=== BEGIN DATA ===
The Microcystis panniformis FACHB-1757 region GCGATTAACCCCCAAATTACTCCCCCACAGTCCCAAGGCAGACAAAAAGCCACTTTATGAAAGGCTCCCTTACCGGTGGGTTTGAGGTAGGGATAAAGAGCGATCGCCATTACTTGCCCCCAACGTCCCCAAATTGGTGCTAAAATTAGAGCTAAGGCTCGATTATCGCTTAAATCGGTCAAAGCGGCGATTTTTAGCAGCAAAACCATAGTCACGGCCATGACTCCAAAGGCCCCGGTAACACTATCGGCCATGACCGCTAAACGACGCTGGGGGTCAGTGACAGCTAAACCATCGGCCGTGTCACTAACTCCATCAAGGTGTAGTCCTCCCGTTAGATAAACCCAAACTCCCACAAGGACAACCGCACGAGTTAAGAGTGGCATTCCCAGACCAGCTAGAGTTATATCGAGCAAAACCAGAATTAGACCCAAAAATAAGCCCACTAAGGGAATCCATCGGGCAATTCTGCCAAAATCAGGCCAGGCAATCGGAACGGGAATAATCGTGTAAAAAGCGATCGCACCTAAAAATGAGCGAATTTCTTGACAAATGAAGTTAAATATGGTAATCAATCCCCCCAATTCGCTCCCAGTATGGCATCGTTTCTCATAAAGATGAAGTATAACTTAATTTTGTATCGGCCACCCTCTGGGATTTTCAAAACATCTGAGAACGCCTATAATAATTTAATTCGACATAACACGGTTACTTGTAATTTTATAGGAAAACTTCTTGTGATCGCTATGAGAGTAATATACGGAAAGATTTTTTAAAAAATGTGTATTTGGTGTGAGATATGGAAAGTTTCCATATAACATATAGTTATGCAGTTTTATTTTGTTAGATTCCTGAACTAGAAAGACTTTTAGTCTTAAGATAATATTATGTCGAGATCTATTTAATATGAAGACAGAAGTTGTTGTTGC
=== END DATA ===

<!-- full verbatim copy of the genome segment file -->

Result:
The Microcystis panniformis FACHB-1757 region GCGATTAACCCCCAAATTACTCCCCCACAGTCCCAAGGCAGACAAAAAGCCACTTTATGAAAGGCTCCCTTACCGGTGGGTTTGAGGTAGGGATAAAGAGCGATCGCCATTACTTGCCCCCAACGTCCCCAAATTGGTGCTAAAATTAGAGCTAAGGCTCGATTATCGCTTAAATCGGTCAAAGCGGCGATTTTTAGCAGCAAAACCATAGTCACGGCCATGACTCCAAAGGCCCCGGTAACACTATCGGCCATGACCGCTAAACGACGCTGGGGGTCAGTGACAGCTAAACCATCGGCCGTGTCACTAACTCCATCAAGGTGTAGTCCTCCCGTTAGATAAACCCAAACTCCCACAAGGACAACCGCACGAGTTAAGAGTGGCATTCCCAGACCAGCTAGAGTTATATCGAGCAAAACCAGAATTAGACCCAAAAATAAGCCCACTAAGGGAATCCATCGGGCAATTCTGCCAAAATCAGGCCAGGCAATCGGAACGGGAATAATCGTGTAAAAAGCGATCGCACCTAAAAATGAGCGAATTTCTTGACAAATGAAGTTAAATATGGTAATCAATCCCCCCAATTCGCTCCCAGTATGGCATCGTTTCTCATAAAGATGAAGTATAACTTAATTTTGTATCGGCCACCCTCTGGGATTTTCAAAACATCTGAGAACGCCTATAATAATTTAATTCGACATAACACGGTTACTTGTAATTTTATAGGAAAACTTCTTGTGATCGCTATGAGAGTAATATACGGAAAGATTTTTTAAAAAATGTGTATTTGGTGTGAGATATGGAAAGTTTCCATATAACATATAGTTATGCAGTTTTATTTTGTTAGATTCCTGAACTAGAAAGACTTTTAGTCTTAAGATAATATTATGTCGAGATCTATTTAATATGAAGACAGAAGTTGTTGTTGC